Reflection and Mirrors - Mission RM10 Detailed Help

Ken Tryliving lives off a wooded country road. He has installed a convex mirror at the end of the driveway in order to assist him in viewing approaching traffic as he pulls onto the road. The mirror has a focal length of -1.36 m. If a car is a distance of 20.0 meters from the mirror, then what is the corresponding image distance (in m) and the magnification?

The mirror equation relates the object distance (do), the image distance (di) and the focal length (f):
1 / do + 1 / di = 1 / f

The magnification equation relates the magnification (M), object height (ho), the image height (hi), object distance (do) and the image distance (di):
M = hi / ho = - di / do
The magnification value is an expression of the number of times bigger that the image height is than the object height.

There are two unknowns to determine in this question - the image distance and the image magnification. Use the mirror equation to first determine the image distance. See the Math Magic section if necessary. The image distance will turn out to be a negative number, indicating that a virtual image is formed. Enter the value as a negative number.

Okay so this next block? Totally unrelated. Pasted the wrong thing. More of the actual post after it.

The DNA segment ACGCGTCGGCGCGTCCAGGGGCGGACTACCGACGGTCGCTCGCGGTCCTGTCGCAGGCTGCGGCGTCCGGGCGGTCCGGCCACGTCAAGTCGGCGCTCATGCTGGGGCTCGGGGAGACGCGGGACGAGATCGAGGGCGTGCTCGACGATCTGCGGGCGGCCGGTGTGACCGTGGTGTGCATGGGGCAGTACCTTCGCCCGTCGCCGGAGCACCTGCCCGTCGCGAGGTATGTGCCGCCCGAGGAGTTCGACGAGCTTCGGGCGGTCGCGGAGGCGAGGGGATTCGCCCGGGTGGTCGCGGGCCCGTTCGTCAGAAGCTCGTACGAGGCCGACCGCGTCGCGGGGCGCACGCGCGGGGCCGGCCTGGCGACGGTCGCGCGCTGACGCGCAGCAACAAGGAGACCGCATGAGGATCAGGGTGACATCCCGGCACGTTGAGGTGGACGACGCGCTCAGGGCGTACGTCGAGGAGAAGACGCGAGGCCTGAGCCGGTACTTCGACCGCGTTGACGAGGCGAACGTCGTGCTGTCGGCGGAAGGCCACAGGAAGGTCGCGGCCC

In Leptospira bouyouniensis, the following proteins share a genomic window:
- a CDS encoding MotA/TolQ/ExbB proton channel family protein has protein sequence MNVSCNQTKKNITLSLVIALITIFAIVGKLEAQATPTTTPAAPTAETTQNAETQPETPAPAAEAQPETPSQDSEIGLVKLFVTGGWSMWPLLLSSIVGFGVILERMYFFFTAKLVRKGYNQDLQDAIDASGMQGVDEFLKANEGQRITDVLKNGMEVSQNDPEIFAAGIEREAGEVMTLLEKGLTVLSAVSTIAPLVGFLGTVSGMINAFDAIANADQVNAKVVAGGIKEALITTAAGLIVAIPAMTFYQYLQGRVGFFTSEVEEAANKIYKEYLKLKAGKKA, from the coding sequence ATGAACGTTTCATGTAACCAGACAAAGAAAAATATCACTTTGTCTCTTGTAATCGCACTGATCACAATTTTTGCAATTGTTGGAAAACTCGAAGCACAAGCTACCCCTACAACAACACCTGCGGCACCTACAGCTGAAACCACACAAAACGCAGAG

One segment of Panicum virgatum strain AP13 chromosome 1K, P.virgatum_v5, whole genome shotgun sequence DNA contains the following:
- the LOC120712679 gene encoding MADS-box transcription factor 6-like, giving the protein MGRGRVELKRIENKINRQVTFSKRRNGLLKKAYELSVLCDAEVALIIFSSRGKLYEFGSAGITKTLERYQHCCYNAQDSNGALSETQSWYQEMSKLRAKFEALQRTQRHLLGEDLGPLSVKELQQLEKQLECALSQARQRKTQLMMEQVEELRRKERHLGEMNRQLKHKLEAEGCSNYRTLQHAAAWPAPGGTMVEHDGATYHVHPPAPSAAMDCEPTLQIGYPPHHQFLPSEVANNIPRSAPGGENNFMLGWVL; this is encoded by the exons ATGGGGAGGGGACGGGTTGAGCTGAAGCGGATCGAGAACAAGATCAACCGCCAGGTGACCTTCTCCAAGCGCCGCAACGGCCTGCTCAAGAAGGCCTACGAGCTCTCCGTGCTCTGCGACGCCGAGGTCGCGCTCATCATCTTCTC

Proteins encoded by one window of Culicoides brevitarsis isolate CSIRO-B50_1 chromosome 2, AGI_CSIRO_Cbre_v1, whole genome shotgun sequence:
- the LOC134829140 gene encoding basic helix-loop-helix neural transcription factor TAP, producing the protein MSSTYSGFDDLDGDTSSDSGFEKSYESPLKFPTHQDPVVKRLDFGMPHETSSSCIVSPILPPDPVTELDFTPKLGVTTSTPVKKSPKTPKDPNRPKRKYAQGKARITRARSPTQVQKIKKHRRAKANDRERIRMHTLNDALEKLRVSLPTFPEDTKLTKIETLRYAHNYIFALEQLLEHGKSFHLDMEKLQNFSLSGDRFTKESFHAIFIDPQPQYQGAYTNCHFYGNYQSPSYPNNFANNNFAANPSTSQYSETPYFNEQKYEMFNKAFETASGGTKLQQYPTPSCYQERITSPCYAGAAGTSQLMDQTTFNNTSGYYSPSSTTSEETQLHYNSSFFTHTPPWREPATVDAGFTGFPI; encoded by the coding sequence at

Once calculated, use the magnification equation to determine the magnification. You will have to equate to the ratio of the image distance to object distance. There is a negative sign as part of the equation. See Formula Frenzy section.

It is important that you do not use rounded numbers in any calculation. Enter both answers with at least three significant digits. See A Very Fine Detail section.

The mirror equation, with its three reciprocal terms, is a little awkward to work with. It's recommended that you begin this problem by performing an algebra step to rearrange the equation such that the image distance (the unknown) is by itself on the left side of the equation. Then substitute the two numerical values into the equation and use your calculator to evaluate the right side. Once done, the reciprocal of the image distance is equal to the number on your calculator. Take the reciprocal of this number to determine the image distance.

The Minds On Physics program calculates answers accurate to the fourth decimal place. Your answer does not need to be that accurate. The program will allow you to have a 1 percent deviation from the right answer without being wrong. This means two things: 1) Enter your answer with at least three significant digits. 2) Do not round any numbers until your final calculation.